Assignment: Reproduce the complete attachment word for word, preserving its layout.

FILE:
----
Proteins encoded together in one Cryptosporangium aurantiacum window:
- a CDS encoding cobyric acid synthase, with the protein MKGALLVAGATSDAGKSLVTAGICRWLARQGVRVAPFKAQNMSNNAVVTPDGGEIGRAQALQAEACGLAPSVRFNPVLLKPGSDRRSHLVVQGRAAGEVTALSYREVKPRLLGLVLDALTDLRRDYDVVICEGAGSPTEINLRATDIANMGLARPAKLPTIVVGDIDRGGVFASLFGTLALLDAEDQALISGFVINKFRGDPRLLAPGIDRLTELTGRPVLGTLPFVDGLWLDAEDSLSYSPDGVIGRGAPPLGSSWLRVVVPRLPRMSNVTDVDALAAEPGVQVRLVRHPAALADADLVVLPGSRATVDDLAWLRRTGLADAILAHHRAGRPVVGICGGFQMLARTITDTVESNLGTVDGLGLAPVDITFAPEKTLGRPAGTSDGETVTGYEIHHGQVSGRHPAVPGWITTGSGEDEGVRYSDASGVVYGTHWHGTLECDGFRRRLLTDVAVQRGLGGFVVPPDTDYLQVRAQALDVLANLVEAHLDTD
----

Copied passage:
Proteins encoded together in one Cryptosporangium aurantiacum window:
- a CDS encoding cobyric acid synthase, with the protein MKGALLVAGATSDAGKSLVTAGICRWLARQGVRVAPFKAQNMSNNAVVTPDGGEIGRAQALQAEACGLAPSVRFNPVLLKPGSDRRSHLVVQGRAAGEVTALSYREVKPRLLGLVLDALTDLRRDYDVVICEGAGSPTEINLRATDIANMGLARPAKLPTIVVGDIDRGGVFASLFGTLALLDAEDQALISGFVINKFRGDPRLLAPGIDRLTELTGRPVLGTLPFVDGLWLDAEDSLSYSPDGVIGRGAPPLGSSWLRVVVPRLPRMSNVTDVDALAAEPGVQVRLVRHPAALADADLVVLPGSRATVDDLAWLRRTGLADAILAHHRAGRPVVGICGGFQMLARTITDTVESNLGTVDGLGLAPVDITFAPEKTLGRPAGTSDGETVTGYEIHHGQVSGRHPAVPGWITTGSGEDEGVRYSDASGVVYGTHWHGTLECDGFRRRLLTDVAVQRGLGGFVVPPDTDYLQVRAQALDVLANLVEAHLDTD